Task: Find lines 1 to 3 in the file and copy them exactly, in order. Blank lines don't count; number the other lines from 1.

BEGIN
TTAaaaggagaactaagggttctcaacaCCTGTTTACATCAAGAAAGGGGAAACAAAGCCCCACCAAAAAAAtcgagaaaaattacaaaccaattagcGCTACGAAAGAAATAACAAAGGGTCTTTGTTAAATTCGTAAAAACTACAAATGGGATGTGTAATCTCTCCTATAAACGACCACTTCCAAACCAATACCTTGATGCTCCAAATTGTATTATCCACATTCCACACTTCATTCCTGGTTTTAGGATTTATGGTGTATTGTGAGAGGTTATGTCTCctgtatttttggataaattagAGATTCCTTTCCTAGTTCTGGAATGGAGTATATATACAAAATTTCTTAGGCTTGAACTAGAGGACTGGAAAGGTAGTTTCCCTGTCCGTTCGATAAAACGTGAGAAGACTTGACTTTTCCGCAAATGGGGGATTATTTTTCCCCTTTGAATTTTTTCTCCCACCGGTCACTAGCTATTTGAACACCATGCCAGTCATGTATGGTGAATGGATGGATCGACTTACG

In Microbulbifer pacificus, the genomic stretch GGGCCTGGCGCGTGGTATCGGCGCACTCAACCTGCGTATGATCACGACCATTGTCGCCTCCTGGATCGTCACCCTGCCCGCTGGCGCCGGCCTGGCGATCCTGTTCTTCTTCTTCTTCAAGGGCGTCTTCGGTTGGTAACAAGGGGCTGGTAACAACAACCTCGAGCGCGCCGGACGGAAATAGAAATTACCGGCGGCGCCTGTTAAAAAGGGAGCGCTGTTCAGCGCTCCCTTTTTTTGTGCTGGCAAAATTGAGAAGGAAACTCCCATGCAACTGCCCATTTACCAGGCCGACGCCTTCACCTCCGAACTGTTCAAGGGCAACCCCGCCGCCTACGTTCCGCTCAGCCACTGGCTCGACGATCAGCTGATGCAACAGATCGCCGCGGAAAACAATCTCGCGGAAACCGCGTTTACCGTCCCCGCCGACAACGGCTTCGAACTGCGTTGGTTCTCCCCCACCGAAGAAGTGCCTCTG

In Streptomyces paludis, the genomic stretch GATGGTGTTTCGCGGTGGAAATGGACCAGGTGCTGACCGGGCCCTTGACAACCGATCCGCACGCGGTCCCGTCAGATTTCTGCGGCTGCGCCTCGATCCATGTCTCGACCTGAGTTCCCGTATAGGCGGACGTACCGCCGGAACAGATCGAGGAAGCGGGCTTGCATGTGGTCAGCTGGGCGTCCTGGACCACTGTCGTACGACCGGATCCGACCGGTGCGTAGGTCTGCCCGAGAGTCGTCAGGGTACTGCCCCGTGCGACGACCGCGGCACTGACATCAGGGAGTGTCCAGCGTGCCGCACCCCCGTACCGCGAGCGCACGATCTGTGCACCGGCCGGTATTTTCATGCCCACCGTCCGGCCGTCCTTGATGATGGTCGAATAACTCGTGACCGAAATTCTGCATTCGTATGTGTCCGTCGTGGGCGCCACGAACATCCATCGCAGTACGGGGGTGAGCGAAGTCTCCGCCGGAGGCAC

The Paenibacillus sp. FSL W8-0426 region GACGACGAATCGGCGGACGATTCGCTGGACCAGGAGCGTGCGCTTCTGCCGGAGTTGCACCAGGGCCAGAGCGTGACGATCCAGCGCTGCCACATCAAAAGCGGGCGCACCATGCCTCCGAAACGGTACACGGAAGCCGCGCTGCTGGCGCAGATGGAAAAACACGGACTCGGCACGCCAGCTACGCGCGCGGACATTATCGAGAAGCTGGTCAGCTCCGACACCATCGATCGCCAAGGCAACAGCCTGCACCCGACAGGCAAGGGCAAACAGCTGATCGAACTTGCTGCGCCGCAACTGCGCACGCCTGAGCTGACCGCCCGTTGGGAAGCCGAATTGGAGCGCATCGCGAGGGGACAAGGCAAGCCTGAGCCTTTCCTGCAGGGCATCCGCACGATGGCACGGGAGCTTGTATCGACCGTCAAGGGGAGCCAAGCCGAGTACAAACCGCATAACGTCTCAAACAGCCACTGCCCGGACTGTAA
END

TTAaaaggagaactaagggttctcaacaCCTGTTTACATCAAGAAAGGGGAAACAAAGCCCCACCAAAAAAAtcgagaaaaattacaaaccaattagcGCTACGAAAGAAATAACAAAGGGTCTTTGTTAAATTCGTAAAAACTACAAATGGGATGTGTAATCTCTCCTATAAACGACCACTTCCAAACCAATACCTTGATGCTCCAAATTGTATTATCCACATTCCACACTTCATTCCTGGTTTTAGGATTTATGGTGTATTGTGAGAGGTTATGTCTCctgtatttttggataaattagAGATTCCTTTCCTAGTTCTGGAATGGAGTATATATACAAAATTTCTTAGGCTTGAACTAGAGGACTGGAAAGGTAGTTTCCCTGTCCGTTCGATAAAACGTGAGAAGACTTGACTTTTCCGCAAATGGGGGATTATTTTTCCCCTTTGAATTTTTTCTCCCACCGGTCACTAGCTATTTGAACACCATGCCAGTCATGTATGGTGAATGGATGGATCGACTTACG

In Microbulbifer pacificus, the genomic stretch GGGCCTGGCGCGTGGTATCGGCGCACTCAACCTGCGTATGATCACGACCATTGTCGCCTCCTGGATCGTCACCCTGCCCGCTGGCGCCGGCCTGGCGATCCTGTTCTTCTTCTTCTTCAAGGGCGTCTTCGGTTGGTAACAAGGGGCTGGTAACAACAACCTCGAGCGCGCCGGACGGAAATAGAAATTACCGGCGGCGCCTGTTAAAAAGGGAGCGCTGTTCAGCGCTCCCTTTTTTTGTGCTGGCAAAATTGAGAAGGAAACTCCCATGCAACTGCCCATTTACCAGGCCGACGCCTTCACCTCCGAACTGTTCAAGGGCAACCCCGCCGCCTACGTTCCGCTCAGCCACTGGCTCGACGATCAGCTGATGCAACAGATCGCCGCGGAAAACAATCTCGCGGAAACCGCGTTTACCGTCCCCGCCGACAACGGCTTCGAACTGCGTTGGTTCTCCCCCACCGAAGAAGTGCCTCTG

In Streptomyces paludis, the genomic stretch GATGGTGTTTCGCGGTGGAAATGGACCAGGTGCTGACCGGGCCCTTGACAACCGATCCGCACGCGGTCCCGTCAGATTTCTGCGGCTGCGCCTCGATCCATGTCTCGACCTGAGTTCCCGTATAGGCGGACGTACCGCCGGAACAGATCGAGGAAGCGGGCTTGCATGTGGTCAGCTGGGCGTCCTGGACCACTGTCGTACGACCGGATCCGACCGGTGCGTAGGTCTGCCCGAGAGTCGTCAGGGTACTGCCCCGTGCGACGACCGCGGCACTGACATCAGGGAGTGTCCAGCGTGCCGCACCCCCGTACCGCGAGCGCACGATCTGTGCACCGGCCGGTATTTTCATGCCCACCGTCCGGCCGTCCTTGATGATGGTCGAATAACTCGTGACCGAAATTCTGCATTCGTATGTGTCCGTCGTGGGCGCCACGAACATCCATCGCAGTACGGGGGTGAGCGAAGTCTCCGCCGGAGGCAC